NAUBISE, Nepal (Reuters) - Five years ago on a warm August night loud thuds on the door altered Tirtha Kumari Bhujel’s life forever.
“They came in, looked under the bed, in the courtyard, and then they found him,” Bhujel said, recalling the storming of her home by armed men that fateful night. “They blindfolded him, tied his hands and dragged him into a van.”
Ever since, the 51-year-old mother has not seen her son, who was among hundreds of civilians who went missing during a decade of Maoist civil war.
Human rights activists say both Nepal’s army and Maoist rebels captured people on suspicion of being enemy informants or sympathisers, and many were tortured or killed.
The hopes of families of those missing have been rekindled after the Maoists emerged the largest party in last month’s election and looked set to take power.
Exactly how many people remain missing is difficult to tell but, depending on who you ask, the figure varies from 600 to 6,000.
“We know about 1,100 missing people,” said Sonu Pokharel, the general secretary of a group that calls itself the organisation of families of those made to disappear by the state.
“This figure is on the basis of people who came to us. Our estimate is that the real number is over five times more.”
Added to that are people kidnapped by Maoists who, the Red Cross says, did not account for about 100 of their prisoners. During the war, senior Maoist cadres admitted that informers were executed.
A truth and reconciliation commission was agreed upon after the war ended, but it is yet to be constituted. A specially formed Peace and Reconstruction Ministry has just announced compensation for the estimated 13,000 killed.
WAITING AND HOPING
Human rights groups say the political momentum for the issue of the missing has been somewhat lost, but a lasting peace will never be realised if rights violations are not redressed.
“Just taking action against the Nepali army will reek of a witch-hunt,” Human Rights Watch said in a report last month. “Maoists must also ensure the prosecution of its own cadre who committed human-rights abuses.”
Activist Pokharel, who says his 23-year-old brother was taken away by the army five years ago, has urged the new Maoist government to find out the fate of all the missing within a year.
“At least tell us if our people are dead,” he said, sitting in the group’s office, its walls plastered with hundreds of photos of the missing. “The wives don’t know if they are widows. There are mothers who are hoping and waiting.”
Bhujel blames the army for her son’s disappearance at the age of 25. Just a week before he was taken, she says army men came to their house in the dead of night, dragged his cousin out of bed, shot him in the courtyard and left his body in the paddy fields.
The soldiers said he was a Maoist.
“They shouted ‘he is fleeing, he is fleeing, catch him’. But in reality he was not escaping, he was begging them not to shoot,” Bhujel said.
Other women sit alongside her, waiting their turn to tell their horror stories - of how their sons and husbands were dragged away, sometimes in the dead of night, in what they said were army vans.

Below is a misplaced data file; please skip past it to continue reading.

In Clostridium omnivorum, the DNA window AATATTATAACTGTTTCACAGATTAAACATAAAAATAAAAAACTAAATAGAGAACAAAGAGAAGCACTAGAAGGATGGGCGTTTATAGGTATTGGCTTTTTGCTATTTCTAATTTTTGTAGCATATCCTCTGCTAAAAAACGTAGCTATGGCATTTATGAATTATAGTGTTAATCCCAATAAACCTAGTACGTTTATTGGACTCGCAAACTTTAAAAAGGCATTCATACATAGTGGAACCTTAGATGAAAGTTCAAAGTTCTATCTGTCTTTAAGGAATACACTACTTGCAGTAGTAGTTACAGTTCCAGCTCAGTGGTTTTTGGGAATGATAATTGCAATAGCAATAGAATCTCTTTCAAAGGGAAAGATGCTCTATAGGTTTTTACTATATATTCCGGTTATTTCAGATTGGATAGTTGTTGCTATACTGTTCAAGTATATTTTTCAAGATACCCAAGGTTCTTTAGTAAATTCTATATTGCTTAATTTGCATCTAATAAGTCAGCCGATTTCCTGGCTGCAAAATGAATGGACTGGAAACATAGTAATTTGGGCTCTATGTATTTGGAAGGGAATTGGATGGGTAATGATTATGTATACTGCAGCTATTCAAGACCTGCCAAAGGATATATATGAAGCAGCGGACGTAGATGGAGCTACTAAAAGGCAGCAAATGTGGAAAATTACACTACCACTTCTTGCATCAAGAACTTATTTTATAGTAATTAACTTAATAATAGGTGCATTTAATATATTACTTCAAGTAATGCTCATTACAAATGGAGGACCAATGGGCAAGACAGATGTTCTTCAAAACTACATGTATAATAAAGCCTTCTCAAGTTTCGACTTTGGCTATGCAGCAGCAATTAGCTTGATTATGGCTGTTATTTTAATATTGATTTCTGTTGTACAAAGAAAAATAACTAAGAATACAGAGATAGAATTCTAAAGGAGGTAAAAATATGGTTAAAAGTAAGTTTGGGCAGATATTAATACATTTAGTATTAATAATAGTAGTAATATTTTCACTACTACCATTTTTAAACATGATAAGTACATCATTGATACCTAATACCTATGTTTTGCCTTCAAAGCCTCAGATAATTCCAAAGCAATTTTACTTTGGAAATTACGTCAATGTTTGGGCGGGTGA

“Within a 5-km (three mile) radius 18 people were taken away -- all in 2003,” said Ruku Acharya, a short, emaciated 49-year-old housewife whose husband was among them.
Most are still hoping for their relatives to return.
In most cases in and around this idyllic village surrounded by green hills, the missing would be tracked to an army barracks in Kathmandu. Other suspects, who were later released from those barracks, also said they had seen many of those missing.
But slowly, the news stopped coming. Trips to police stations, army offices and politicians yielded no result.
“Police and army said they did not hold our men,” Acharya said.
Last December, half-burnt logs indicating a site where human remains were probably cremated, partially buried pieces of clothes and plastic bags were found on a forested slope in an army-protected national park 15 km (10 miles) north of Kathmandu.
Human rights activists allege that the Nepali army secretly cremated 49 detainees at the site after killing them in custody in 2003, a charge denied by the army.
“People might have been killed somewhere else and buried or cremated here, or they might have been brought and killed here,” Gauri Pradhan, spokesman of Nepal’s human rights commission, told Reuters after the site was discovered.
The army says rights violations were committed on both sides, and it says it has addressed most of the bonafide cases raised by “legitimate rights groups” such as Amnesty International.
“Once the Truth and Reconciliation Commission starts its work we will cooperate,” Brigadier General Ramindra Chhetri, the army spokesman, said.
Bhujel believes her son is still in some army camp.
“The war is over. Why can’t the Maoists go in and check?”
That is a question many others are asking too. The Maoists say finding their missing comrades will be a priority and deny they are soft-pedalling on the issue because they were equally guilty of human rights violations.
“We are most worried about our own comrades and sympathisers, so we will do everything to find out what happened to them,” Maoist politburo member Dinanath Sharma said.
Pokharel’s group is impatient.
“We don’t know anything, we just want our people back,” said Pokharel, his voice quivering with anger and frustration.
“If the Maoists don’t do anything then this peace is going to be short-lived - that we promise.”
Editing by Simon Denyer and Megan Goldin
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